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Amazon Fires, Tropical Deforestation Underscores Urgency of Collaboration, Pragmatic Solutions

Record fires have brought renewed international attention to the deforestation of the Amazon and the global implications associated with the destruction of the world’s largest rainforest

WASHINGTON, D.C. — Devastating fires in the Brazilian Amazon are wiping out thousands of acres of tropical rainforest, wreaking havoc on wildlife and local communities, and compounding the global climate crisis. This has been the most active year for fires in the Brazilian Amazon in nearly a decade, as farmers and ranchers open up more land for agriculture.

“The fate of the Amazon is at stake right now, and commercial farming is the largest driver of deforestation,” said Barbara Bramble, vice president of corporate engagement and international wildlife conservation at the National Wildlife Federation. “Companies and consumers want to buy products from Brazil with the confidence that their purchases are contributing to a more sustainable world — not destroying the rainforest. 

"The solutions already exist that would allow us to guarantee products are deforestation-free, and these can help ensure a sustainable future for Brazilian agriculture. But we need consumers and business leaders to stand up and make their demands loud and clear so that these solutions will be put in place. This is the only way to help guarantee a truly sustainable future for the Amazon.”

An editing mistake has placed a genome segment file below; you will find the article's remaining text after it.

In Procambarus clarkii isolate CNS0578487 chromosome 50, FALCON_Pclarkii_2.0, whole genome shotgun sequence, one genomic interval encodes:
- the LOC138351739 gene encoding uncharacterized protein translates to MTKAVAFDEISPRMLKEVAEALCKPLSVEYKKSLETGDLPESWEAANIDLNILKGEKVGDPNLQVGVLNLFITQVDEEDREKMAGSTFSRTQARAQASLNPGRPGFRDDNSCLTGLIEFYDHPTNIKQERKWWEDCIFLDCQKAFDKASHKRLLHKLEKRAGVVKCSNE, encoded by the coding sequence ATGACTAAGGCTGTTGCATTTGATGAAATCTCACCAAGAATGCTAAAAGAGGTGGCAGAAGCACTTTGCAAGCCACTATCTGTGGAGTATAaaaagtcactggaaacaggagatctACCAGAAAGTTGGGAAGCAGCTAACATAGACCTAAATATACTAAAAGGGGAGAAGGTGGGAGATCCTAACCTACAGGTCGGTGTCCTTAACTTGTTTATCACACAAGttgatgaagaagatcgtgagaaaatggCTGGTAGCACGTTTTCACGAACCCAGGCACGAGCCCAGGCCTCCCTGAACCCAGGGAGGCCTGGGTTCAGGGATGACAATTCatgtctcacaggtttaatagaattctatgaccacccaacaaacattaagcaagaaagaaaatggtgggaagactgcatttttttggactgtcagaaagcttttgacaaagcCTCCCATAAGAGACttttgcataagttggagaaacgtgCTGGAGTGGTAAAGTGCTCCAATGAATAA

The fires in the Amazon will eventually subside, but the reputational impacts may linger into the future, unless companies, governments, and consumers make concerted efforts now to put Brazilian agribusiness back on the pathway to sustainability. This is a critical moment.

Brazil is one of the breadbaskets of the world, producing important crops that help feed millions of people around the globe. Agriculture is also a major centerpiece of the Brazilian economy. Most of the agricultural goods produced in Brazil are globally traded commodities, such as soy and beef, which can be sourced from many different parts of the world.

Over the past five years in Brazil, more than eight million acres of tropical rainforest in the Amazon, and an additional nine million acres of biodiverse wooded savanna in the Cerrado have been lost. For many companies and consumers, Brazilian agricultural products, especially beef, leather and soy (the leading drivers of deforestation) are becoming increasingly risky, due to sustainability concerns.

By implementing robust monitoring systems, prioritizing traceability and transparency, and advancing more sustainable production practices that help guarantee deforestation-free products, companies, governments and consumers can be confident in buying important global commodities from Brazil.

For more information, please visit: www.zerodeforestationcattle.org/

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